The Molinere Underwater Sculpture Park in Grenada is a collection of ecological underwater art pieces situated within a National Marine Park. Due to storm damage the park suffered in recent years, strategic placement of artificial structures provides a new place for marine life to thrive. In addition, the sculptures are a diversion, helping to protect other endangered coral reefs in the area.
Molinere, the world’s first underwater sculpture park, opened to the public in May 2006. Visitors see a variety of cement figures representing the local community rising from the ocean floor. Featuring mostly human forms, the various collections are truly magnificent.
As sea life begins to grow on the surface of each piece, a variety of colors and patterns emerge, making a stunning visual. Because each piece changes over time along with the effects of the natural environment, it is considered to be “living art.”
In November 2010, a second underwater sculpture garden opened in Cancun, Mexico: MUSA El Museo subaquàtico de Arte. We interviewed the artist, Jason deCaires Taylor, about his background and inspiration for these projects.
“When I was younger I in lived in Malaysia, we often used to visit the islands on the east coast and take extended breaks to Thailand. I was very fortunate at a young age to snorkel some incredibly pristine reefs. This really fired my imagination and I knew that as soon as I had the opportunity to become I scuba diver I should take it.”
Next, we asked about the inspiration for his sculptures. Some of the sculptures such as The Bankers and Time Bomb have a clear message, and while the houses in the The Urban Reef series are definite statement, others such as Vicissitudes (pictured below) are less straightforward.
He said, “A lot of my work is about changing the context of things, I find we are able to gain a different view point on life as a whole when we move something out of its familiar environment, possibly enabling us to have more empathy towards others and step back and see the absurd ways we go about life.
“As the ring of children are transformed by their underwater habitat, they will be marked by the surrounding environment, echoing how we as children are affected and transformed by our surroundings. The sculptures will constitute and represent process, chance, and organic transformation.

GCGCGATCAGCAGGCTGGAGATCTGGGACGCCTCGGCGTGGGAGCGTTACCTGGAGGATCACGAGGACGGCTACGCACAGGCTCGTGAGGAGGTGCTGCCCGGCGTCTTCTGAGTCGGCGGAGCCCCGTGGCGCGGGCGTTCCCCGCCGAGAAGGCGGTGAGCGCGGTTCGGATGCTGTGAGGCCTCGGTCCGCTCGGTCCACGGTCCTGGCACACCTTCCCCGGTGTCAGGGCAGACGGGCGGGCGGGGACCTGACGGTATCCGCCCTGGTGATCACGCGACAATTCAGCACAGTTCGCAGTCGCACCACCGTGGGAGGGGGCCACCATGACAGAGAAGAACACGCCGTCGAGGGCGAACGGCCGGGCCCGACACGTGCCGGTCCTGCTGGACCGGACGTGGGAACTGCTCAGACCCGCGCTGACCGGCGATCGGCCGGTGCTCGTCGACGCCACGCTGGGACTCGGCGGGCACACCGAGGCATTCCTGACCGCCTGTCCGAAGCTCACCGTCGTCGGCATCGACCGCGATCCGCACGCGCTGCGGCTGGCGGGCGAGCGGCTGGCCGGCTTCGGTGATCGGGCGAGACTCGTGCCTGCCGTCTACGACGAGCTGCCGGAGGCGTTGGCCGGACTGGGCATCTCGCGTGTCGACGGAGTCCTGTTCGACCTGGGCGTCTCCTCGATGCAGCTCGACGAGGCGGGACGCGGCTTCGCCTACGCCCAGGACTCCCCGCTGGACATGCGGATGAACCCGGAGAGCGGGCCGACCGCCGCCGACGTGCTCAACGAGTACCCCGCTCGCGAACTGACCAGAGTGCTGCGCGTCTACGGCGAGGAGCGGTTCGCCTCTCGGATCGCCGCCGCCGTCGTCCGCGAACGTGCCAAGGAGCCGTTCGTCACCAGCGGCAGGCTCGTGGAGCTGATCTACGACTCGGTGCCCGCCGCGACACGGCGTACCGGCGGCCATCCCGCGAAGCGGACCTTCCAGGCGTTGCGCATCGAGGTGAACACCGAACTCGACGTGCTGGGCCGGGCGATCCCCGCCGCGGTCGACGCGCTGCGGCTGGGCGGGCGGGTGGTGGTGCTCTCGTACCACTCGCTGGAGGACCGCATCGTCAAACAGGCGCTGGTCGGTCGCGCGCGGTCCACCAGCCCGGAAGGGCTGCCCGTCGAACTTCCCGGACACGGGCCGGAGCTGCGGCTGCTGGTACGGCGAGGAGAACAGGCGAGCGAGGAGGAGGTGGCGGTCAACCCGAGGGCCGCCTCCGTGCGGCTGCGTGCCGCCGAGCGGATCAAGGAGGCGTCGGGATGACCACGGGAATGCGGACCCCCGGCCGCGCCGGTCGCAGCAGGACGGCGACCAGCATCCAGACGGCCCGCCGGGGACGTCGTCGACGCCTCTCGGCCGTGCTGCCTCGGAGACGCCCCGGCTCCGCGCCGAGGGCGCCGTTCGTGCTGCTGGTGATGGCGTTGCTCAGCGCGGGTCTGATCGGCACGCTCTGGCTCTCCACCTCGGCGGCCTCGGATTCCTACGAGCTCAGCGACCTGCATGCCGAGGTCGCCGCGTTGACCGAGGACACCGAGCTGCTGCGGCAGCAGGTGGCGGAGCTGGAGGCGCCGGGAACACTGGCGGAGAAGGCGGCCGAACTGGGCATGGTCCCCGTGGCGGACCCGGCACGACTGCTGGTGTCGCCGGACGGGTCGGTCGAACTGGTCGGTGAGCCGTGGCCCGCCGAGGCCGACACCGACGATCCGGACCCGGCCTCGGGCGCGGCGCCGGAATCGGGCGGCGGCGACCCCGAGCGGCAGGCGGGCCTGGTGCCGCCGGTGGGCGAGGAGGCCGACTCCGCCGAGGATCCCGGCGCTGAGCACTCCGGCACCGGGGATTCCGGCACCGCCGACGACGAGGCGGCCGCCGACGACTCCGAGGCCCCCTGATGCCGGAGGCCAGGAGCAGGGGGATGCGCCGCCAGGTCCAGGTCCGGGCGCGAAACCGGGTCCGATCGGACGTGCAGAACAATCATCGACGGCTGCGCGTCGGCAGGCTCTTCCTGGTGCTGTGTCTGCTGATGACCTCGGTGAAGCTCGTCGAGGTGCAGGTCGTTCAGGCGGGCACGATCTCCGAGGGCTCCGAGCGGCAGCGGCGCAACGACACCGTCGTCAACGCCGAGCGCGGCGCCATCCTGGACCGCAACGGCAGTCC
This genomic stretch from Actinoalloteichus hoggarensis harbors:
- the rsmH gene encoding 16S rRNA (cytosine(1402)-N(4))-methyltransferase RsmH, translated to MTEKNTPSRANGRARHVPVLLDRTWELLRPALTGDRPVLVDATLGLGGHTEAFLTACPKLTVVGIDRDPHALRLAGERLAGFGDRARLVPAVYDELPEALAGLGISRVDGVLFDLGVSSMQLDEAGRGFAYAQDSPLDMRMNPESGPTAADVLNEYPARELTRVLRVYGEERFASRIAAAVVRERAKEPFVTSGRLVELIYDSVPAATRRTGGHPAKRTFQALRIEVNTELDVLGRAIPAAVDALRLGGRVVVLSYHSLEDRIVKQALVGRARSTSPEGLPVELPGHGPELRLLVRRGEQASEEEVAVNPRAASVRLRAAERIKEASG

The aim of this project is to portray how time, circumstance and surroundings are inscribed in the physical body. Using young children for the artwork is intended to highlight the capacity of humans to adapt to their environment but also to bring to attention the importance of attending to the future of that environment. Having globally lost around 40% of our coral reef systems already and scientists predicting their complete demise by the end of the century, the artwork will embody these issues”
When asked about plans for future sculpture gardens, Jason expressed an interest in trying different underwater environments: Asia perhaps, or the Mediterranean. “Also as my knowledge of materials and technology has changed I am looking forward to being slightly more ambitious with the scale and message of my works. With 140 million sq miles of water on the planet I donit think I am going to run out of canvas any time soon.”
If you haven’t yet seen images of the underwater sculpture gardens, take a moment to check out underwatersculpture.com. If you’re ready to add Grenada or Cancun to your scuba diving to do list, check out the Featured Destination profiles on scubaearth.com before you go. Each one includes travel tips, iconic dive sites and marine life you can expect to see.